Contract Visibility versus Spend Visibility

Given the choice between improving contract visibility or spend visibility, which would you choose? The answer may be surprising.

In conversations with CPOs, it is not unusual to hear of the difficulty in obtaining reliable spend data. Either the categorization of spend is misleading or using GL code in spend reporting is unreliable. Without a spend database with proper spend categorization, it is difficult to have the visibility to manage your organizational spend. Hence, the spend visibility problem is truly binary – either you have it or you don’t.

Within the same group, when questioned about their contract database, almost everyone has some semblance of a database. Many may complain that their contract database is not as organized as they would like but contracts can be found eventually – an inefficient but bearable process.

So which problem is more acute? The answer depends on where your Procurement organization is on JKA’s Procurement Maturity Framework as described below.

Procurement Maturity Model

Phase I (Infancy): The businesses involve Procurement predominantly to paper deals that have already been negotiated and selected. Workload volume includes many quarter-end and year-end rush, is heavily transactional, and missing renewal dates is a common occurrence.

Phase II (Childhood):  Procurement is more proactive in this stage and does get involve in RFPs for new services. The group is able to catch most renewals and is starting to consolidate supplier spend to support negotiations.

Phase III (Adolescence): Procurement is more strategic in nature and has a category manager. There is effort on consolidation across suppliers.

If your Procurement group is in Phase I or II of this Framework, the focus should be on a clean and well-maintained contract database over a focus on streamlining the spend database. The reason is that Procurement organizations in these early phases of maturity are not managing their spend by category as yet. The general view regarding spend is more on which contracts need renewals.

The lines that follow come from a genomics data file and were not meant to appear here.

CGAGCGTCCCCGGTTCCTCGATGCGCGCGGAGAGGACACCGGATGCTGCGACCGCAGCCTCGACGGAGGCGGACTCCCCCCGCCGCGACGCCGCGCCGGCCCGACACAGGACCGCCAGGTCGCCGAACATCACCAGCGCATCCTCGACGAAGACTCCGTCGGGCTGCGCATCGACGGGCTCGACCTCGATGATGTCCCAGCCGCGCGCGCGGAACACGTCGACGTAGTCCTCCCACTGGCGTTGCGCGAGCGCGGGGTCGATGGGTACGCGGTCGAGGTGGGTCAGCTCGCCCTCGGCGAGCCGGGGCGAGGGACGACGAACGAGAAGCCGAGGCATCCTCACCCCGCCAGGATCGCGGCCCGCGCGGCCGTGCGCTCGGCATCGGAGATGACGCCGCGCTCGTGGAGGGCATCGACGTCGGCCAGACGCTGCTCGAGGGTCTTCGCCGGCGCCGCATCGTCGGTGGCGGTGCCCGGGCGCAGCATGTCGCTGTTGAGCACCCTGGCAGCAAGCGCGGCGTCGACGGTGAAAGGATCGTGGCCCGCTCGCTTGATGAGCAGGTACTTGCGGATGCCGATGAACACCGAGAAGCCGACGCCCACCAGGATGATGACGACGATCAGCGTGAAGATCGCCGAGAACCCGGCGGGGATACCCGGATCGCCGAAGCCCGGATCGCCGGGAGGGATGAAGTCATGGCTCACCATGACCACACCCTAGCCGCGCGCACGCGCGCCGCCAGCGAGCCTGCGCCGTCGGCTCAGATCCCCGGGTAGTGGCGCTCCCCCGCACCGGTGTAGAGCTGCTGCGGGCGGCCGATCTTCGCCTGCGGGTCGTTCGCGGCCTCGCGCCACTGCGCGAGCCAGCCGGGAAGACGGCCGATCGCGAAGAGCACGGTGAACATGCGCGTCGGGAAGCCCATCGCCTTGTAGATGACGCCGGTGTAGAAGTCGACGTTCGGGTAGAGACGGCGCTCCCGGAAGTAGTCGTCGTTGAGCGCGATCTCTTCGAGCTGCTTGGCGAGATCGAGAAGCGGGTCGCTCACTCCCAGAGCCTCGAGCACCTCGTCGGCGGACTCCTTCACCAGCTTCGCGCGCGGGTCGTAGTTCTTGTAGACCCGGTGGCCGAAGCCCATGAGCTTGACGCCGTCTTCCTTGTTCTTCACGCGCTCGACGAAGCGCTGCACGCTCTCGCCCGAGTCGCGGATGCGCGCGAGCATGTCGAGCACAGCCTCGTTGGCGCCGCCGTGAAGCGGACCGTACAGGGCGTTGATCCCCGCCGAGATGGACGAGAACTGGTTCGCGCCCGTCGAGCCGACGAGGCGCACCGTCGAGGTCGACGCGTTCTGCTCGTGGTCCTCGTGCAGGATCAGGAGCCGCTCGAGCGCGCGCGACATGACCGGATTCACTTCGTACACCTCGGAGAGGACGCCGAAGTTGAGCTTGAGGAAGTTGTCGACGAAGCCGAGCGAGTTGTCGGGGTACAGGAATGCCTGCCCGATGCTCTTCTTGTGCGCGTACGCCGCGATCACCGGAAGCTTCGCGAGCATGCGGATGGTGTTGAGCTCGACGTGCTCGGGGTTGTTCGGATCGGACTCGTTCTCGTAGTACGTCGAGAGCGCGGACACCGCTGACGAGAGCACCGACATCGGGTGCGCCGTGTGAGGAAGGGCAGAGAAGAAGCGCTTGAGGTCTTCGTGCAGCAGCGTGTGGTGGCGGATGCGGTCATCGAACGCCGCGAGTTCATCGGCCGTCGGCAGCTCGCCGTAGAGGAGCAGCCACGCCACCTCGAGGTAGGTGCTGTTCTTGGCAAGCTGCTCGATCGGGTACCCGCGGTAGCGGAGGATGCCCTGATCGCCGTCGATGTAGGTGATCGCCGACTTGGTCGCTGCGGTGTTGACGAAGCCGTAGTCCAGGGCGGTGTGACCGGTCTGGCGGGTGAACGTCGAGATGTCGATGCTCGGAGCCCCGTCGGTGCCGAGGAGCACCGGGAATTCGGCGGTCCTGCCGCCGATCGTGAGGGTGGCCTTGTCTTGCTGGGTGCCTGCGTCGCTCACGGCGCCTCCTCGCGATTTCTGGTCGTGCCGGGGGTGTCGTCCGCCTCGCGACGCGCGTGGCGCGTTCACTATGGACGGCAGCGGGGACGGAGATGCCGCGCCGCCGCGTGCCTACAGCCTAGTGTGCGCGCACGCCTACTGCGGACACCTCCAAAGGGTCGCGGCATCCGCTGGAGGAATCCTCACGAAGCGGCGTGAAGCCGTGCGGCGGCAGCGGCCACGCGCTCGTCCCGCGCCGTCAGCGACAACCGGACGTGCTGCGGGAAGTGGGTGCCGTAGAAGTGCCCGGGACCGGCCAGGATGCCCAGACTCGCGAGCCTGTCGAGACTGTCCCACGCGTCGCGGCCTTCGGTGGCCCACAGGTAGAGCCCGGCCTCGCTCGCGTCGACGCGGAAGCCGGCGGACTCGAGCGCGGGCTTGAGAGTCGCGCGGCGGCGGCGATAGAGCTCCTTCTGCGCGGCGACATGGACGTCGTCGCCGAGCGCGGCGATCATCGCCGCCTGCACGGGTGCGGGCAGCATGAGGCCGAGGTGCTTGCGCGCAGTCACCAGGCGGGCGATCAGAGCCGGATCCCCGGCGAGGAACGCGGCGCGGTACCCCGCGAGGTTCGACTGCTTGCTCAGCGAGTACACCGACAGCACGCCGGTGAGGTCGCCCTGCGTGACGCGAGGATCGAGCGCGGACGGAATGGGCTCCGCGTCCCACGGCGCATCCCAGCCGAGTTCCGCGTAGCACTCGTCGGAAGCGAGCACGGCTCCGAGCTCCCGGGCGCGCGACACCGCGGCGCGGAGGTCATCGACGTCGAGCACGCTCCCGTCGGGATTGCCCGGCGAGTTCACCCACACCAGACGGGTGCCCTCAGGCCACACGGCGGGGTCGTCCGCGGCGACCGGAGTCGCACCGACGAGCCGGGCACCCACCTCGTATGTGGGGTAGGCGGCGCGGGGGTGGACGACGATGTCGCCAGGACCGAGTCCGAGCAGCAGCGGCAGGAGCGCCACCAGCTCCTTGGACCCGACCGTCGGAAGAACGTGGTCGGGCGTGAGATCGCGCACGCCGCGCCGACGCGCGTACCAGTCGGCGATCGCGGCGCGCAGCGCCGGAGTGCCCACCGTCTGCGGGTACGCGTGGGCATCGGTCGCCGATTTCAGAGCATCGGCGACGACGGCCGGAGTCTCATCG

Therefore, my recommendation for these organizations is to utilize their limited resources on cleaning up the contract database. Work to put all active contracts in one place, capture all the relevant metadata, and link all contracts in order to have an accurate, searchable and reportable contract database. The purpose is to be able to run reliable contract expiration reports so the Procurement team can be more proactive. At most companies, I can typically run an accurate contract expiration report to look at contracts expiring 12-18 months in the future. At my last CPO position, I created reports that captured all expiring contracts. For a period of five years after we cleaned up our contract database, we did not miss a renewal.

Contract Visibility Focus

In this article, I’m going to focus on ways to improve contract visibility. The fact is many organizations struggle with the management of their contract database. Searching for a particular contract can be an exercise in frustration when related documents are not linked or the relationships are not mapped out. Additionally, there are many missing contracts in the database when business units execute agreements without Procurement’s involvement. It is not unusual for a robust contract management tool to become simply a document repository. Once the integrity of the contract management database is compromised, it is a time-consuming and daunting task to cleanse the database.